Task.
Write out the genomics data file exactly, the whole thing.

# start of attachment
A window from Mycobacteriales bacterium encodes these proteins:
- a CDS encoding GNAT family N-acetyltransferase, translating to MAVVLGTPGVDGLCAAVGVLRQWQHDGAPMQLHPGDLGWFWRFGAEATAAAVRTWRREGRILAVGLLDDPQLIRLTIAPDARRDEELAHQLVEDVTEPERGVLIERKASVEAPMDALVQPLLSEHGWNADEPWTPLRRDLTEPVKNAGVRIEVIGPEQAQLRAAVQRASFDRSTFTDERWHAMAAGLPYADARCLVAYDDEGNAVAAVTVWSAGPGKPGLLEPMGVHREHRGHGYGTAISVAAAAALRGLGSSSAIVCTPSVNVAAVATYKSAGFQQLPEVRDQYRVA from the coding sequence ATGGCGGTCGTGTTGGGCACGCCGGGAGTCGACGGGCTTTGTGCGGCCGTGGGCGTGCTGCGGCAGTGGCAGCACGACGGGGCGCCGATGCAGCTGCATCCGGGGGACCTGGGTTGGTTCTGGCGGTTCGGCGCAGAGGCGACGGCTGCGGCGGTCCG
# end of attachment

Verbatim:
A window from Mycobacteriales bacterium encodes these proteins:
- a CDS encoding GNAT family N-acetyltransferase, translating to MAVVLGTPGVDGLCAAVGVLRQWQHDGAPMQLHPGDLGWFWRFGAEATAAAVRTWRREGRILAVGLLDDPQLIRLTIAPDARRDEELAHQLVEDVTEPERGVLIERKASVEAPMDALVQPLLSEHGWNADEPWTPLRRDLTEPVKNAGVRIEVIGPEQAQLRAAVQRASFDRSTFTDERWHAMAAGLPYADARCLVAYDDEGNAVAAVTVWSAGPGKPGLLEPMGVHREHRGHGYGTAISVAAAAALRGLGSSSAIVCTPSVNVAAVATYKSAGFQQLPEVRDQYRVA from the coding sequence ATGGCGGTCGTGTTGGGCACGCCGGGAGTCGACGGGCTTTGTGCGGCCGTGGGCGTGCTGCGGCAGTGGCAGCACGACGGGGCGCCGATGCAGCTGCATCCGGGGGACCTGGGTTGGTTCTGGCGGTTCGGCGCAGAGGCGACGGCTGCGGCGGTCCG